2 Kakadu National Park                                                                                                                                       6

3 Aboriginal land and land claims in Kakadu National Park                                                                         8

4 Landforms of Kakadu                                                                                                                                       55

5 Mine rehabilitation sites                                                                                                                                  57

6 Camping and day use areas                                                                                                                            88

7 Areas closed to recreational fishing                                                                                                              96

 

Bibliography                                                                                                                                                         180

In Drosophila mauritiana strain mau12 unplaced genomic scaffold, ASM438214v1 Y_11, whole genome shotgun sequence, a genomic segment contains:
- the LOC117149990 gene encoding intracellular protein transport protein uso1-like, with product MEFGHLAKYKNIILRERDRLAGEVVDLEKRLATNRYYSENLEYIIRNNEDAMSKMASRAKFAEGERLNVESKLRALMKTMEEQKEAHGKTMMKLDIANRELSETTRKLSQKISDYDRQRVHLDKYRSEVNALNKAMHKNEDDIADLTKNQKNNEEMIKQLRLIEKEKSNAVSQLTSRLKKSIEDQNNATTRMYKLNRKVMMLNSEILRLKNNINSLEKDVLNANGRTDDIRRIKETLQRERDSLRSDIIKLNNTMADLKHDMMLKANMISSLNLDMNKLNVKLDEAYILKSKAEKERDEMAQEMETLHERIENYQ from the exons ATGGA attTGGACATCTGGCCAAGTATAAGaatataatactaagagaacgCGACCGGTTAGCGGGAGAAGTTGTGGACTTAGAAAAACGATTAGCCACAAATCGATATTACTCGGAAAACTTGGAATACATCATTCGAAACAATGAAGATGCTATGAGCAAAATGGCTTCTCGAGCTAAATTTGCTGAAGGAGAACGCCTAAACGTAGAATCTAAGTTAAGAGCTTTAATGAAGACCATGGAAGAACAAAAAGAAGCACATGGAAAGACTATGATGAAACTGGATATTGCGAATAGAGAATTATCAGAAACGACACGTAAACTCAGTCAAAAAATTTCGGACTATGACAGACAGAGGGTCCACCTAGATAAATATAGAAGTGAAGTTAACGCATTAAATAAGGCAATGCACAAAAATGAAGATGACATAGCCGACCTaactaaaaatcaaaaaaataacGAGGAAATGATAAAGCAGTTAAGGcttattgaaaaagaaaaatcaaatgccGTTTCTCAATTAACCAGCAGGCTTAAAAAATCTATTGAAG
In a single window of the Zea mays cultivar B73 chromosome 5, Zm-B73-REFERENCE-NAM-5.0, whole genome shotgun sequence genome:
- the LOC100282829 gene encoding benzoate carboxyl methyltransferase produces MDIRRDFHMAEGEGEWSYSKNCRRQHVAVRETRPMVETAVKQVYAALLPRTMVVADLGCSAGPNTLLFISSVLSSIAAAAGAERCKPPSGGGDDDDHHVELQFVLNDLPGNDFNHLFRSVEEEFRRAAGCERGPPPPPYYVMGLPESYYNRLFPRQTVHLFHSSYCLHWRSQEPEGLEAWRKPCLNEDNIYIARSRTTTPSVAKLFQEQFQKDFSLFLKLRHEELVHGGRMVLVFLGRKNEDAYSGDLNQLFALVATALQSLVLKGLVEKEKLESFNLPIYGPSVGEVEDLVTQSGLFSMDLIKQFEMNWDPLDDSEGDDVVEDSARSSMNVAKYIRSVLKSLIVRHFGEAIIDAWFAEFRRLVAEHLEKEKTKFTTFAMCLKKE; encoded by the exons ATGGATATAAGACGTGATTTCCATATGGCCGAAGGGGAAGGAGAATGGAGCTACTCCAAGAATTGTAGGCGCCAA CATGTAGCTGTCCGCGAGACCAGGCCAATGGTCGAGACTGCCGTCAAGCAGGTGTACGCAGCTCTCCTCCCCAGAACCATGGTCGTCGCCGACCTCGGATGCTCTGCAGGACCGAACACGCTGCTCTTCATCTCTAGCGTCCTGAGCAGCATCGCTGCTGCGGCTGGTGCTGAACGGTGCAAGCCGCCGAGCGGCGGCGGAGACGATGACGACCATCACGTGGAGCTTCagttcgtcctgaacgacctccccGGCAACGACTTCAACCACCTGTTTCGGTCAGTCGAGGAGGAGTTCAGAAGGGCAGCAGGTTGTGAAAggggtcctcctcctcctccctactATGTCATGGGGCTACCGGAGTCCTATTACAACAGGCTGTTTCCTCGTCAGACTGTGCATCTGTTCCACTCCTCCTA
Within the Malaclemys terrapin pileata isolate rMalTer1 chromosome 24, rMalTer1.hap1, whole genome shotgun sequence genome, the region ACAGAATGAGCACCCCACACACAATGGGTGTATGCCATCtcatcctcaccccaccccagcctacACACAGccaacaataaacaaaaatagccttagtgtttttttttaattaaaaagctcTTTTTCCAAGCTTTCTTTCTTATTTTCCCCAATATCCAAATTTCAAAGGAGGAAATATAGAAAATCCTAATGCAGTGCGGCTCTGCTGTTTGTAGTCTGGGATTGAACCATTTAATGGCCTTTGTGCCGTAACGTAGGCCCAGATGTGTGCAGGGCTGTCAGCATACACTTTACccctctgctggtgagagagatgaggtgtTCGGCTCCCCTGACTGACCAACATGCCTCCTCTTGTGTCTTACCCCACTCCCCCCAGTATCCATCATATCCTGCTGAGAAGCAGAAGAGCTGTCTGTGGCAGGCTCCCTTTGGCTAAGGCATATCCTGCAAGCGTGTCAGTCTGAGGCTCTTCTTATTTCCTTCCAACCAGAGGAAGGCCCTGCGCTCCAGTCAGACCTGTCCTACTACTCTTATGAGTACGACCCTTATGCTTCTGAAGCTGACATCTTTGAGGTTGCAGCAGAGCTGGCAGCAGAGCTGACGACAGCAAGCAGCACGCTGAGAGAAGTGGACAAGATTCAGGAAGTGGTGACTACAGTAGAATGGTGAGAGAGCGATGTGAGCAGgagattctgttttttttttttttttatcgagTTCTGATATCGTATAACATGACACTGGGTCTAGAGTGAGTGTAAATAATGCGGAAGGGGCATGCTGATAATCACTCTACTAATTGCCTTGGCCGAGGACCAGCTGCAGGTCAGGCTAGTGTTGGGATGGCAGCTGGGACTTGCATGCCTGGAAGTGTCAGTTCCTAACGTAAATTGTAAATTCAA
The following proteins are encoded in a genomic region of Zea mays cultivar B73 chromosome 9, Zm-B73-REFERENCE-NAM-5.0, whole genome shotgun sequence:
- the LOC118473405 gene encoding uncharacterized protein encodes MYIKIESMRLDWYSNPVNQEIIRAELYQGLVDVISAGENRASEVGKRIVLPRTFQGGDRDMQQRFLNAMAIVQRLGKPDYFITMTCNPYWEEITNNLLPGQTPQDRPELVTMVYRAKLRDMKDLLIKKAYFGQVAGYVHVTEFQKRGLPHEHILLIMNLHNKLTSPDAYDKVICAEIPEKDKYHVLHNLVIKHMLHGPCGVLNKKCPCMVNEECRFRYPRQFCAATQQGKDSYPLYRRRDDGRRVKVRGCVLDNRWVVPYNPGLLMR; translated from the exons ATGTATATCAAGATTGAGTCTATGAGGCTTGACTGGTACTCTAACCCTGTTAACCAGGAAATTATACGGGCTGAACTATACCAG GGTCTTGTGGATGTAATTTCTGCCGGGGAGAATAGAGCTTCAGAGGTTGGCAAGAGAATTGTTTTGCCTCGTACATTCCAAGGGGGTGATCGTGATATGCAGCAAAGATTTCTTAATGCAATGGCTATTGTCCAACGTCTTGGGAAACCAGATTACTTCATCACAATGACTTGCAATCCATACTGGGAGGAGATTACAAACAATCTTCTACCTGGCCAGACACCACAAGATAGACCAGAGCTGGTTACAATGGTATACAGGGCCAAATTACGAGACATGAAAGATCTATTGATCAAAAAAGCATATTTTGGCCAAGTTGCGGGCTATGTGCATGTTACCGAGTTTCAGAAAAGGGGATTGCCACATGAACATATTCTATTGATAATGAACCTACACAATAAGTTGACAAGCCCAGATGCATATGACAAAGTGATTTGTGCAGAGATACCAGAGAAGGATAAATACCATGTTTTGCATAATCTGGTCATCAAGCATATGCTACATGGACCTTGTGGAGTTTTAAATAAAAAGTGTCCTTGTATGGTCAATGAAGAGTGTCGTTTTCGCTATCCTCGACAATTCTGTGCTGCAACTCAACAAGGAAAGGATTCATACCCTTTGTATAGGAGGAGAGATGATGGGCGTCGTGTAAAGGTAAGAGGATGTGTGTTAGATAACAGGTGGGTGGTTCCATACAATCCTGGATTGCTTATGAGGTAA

Index                                                                                                                                                                     


 


 


Kakadu – a brief description

 

Kakadu National Park covers an area of 19 804 square kilometres within the Alligator Rivers Region of the Northern Territory of Australia. It extends from the coast in the north to the southern hills and basins 150 kilometres to the south, and 120 kilometres from the Arnhem Land sandstone plateau in the east through wooded savannas to the western boundary (see Figure 1).